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Given at Grafton [Ontario]

Jul 6 1892

As one reads these accounts of the first attempts at Foreign Mission work,1 What strikes one as the most remarkable fact is the extraordinary opposition of Xtian people to the movement, that the Christian Church could ever have sunk to such condition of selfishness & narrowness as to forget that its peculiar mission was to spread the good tidings of a Saviour to the World. It is really inexplicable, how those professedly Christian men, the ministers of the church could read their bibles without accepting the commandments of the Saviour as there laid down, moreover it is very difficult to comprehend how they could be Christians at all, just the same as it is very difficult to understand now, how any one can possibly be a follower of the Lord Jesus Christ and not obey his commandments. For if we will not shut our eyes to the real duty that is laid down for us in the Word of God, there are just two courses indicated for the true disciple of Christ,- Either we must go ourselves to the nations that are in darkness, or if it is impossible we must do our very outmost at home to send others. If we cannot go down the mine--remember, we must hold the ropes.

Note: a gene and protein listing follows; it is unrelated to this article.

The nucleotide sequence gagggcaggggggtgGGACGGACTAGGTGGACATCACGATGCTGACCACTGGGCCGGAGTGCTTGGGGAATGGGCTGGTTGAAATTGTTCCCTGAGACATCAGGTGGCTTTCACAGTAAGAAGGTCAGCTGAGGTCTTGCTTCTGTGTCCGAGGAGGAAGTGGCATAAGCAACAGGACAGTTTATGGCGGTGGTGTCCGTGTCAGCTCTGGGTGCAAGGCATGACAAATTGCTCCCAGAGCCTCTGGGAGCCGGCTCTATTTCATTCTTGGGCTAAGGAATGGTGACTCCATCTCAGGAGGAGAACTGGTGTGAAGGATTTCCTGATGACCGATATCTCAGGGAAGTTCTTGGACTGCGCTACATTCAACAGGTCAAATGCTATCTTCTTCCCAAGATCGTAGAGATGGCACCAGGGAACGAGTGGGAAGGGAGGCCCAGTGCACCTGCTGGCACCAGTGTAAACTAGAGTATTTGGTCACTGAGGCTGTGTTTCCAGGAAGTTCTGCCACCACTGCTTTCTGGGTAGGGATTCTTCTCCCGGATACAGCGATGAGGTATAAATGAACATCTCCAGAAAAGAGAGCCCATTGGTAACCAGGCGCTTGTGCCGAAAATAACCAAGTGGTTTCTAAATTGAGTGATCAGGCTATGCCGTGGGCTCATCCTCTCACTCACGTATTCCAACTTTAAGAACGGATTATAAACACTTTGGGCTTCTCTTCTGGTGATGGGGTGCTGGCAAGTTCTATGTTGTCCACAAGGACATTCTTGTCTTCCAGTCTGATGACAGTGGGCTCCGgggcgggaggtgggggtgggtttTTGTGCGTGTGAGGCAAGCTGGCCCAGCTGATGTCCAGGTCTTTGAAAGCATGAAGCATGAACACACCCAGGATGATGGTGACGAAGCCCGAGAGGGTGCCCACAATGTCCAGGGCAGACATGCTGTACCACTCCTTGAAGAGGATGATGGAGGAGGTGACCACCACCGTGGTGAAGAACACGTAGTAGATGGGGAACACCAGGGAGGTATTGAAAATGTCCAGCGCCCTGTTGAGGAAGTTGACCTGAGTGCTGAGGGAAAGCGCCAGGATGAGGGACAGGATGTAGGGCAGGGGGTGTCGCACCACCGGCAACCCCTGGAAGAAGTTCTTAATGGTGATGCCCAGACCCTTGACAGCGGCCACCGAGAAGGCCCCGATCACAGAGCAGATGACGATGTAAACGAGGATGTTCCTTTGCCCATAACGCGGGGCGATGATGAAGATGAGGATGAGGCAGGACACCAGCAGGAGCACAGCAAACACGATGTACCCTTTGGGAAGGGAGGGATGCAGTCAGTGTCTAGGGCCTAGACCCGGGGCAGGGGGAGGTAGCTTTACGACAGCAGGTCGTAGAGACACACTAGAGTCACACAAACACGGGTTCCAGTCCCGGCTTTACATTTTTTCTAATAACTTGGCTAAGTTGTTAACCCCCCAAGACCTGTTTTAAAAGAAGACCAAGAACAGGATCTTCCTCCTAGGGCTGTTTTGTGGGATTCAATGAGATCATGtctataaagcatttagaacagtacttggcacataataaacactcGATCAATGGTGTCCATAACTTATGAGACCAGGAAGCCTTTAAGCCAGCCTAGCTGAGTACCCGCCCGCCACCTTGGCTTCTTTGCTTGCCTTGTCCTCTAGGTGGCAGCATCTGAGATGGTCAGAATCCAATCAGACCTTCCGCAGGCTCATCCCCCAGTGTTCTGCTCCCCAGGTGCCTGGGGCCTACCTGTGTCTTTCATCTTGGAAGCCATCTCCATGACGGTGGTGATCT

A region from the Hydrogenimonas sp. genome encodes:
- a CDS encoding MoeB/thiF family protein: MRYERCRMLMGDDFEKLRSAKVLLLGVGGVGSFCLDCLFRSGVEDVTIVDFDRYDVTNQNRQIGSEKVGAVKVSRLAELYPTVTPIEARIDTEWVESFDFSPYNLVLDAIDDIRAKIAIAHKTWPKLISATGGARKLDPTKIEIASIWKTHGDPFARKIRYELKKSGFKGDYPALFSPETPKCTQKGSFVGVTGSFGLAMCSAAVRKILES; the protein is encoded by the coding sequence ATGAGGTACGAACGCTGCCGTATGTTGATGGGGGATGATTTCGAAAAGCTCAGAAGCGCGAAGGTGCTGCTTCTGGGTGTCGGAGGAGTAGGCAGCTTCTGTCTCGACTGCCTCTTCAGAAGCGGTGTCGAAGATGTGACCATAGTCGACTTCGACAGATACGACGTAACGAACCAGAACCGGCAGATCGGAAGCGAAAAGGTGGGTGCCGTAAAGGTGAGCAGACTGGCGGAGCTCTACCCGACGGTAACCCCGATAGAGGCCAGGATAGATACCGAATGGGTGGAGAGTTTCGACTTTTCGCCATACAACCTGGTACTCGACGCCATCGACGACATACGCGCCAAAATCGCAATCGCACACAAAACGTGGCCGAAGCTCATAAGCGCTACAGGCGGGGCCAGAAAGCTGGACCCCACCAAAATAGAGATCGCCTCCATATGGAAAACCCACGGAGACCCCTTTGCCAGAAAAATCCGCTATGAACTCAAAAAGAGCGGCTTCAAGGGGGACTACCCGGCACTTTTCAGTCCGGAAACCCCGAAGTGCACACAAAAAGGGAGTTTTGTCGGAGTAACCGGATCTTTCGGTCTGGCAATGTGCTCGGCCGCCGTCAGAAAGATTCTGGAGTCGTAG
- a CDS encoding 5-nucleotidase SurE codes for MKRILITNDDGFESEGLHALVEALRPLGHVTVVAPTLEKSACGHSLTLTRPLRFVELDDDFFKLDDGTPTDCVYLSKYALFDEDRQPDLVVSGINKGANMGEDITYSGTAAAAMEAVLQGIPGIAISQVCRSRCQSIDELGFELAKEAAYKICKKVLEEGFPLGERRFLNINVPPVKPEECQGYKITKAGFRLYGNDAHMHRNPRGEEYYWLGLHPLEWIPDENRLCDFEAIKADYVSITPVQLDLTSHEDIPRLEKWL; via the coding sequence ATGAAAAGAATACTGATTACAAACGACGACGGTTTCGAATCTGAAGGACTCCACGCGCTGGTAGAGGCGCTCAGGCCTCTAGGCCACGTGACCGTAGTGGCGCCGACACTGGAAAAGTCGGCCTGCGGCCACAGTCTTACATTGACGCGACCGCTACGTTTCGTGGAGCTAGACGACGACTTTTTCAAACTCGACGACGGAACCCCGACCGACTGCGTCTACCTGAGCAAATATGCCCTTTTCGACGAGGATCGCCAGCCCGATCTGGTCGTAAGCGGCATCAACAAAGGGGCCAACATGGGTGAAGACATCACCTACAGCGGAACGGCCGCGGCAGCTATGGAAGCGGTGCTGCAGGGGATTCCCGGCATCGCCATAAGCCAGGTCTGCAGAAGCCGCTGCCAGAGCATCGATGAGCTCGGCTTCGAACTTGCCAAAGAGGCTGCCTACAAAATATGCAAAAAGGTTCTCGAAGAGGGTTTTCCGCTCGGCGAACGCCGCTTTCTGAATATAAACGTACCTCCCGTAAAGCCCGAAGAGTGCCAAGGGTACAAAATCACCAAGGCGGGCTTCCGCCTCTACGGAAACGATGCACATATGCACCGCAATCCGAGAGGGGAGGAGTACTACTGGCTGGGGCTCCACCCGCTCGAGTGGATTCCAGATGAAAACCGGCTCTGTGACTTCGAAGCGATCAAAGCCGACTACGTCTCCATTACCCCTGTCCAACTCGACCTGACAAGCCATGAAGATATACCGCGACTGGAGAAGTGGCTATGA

Therefore it comes to this, either those who call themselves Christians do not read their Bibles or they deliberately disobey the Saviour's commandments. Is this a safe thing to do? Then the question arises Can any one be a Christian without reading the Bible. It is the word of God, it is the Revelation of God's will to man, of what we must do to be saved, and having read this revelation of the Father's Will, how can we dare disobey? No matter whether we succeed or not; no matter if the heathen are to be saved without us, we cannot set aside our Lord's bidding to us to "Go unto all the world &c. &c." & the responsibility thereby. Did it ever occur to you Christian women that the reason there is so much indifference & lethargy & deadness, utter stagnation, in our churches, and that worldliness has come in upon us like a flood, drowning out all vitality and life is because the Church has failed to obey Christ's commandments and has thus lost God's blessing, for you will notice that just accordingly as a church is interested in missions or not it is an alive or dead church. As MacKay of Uganda writes home in all of his letters "Of one thing I feel sure nothing could be better for rousing the spiritual life of a congregation & leading it on to a higher life, than the cultivation of the spirit of missions. The progress of the Kingdom of God in the world is a study well calculated to enlarge the mind & soul & rescue torpid congregations from their self satisfied ease. What a power for good would be our home millions of Christians if really alive to their privilege & duty in helping forward the work [? torn page].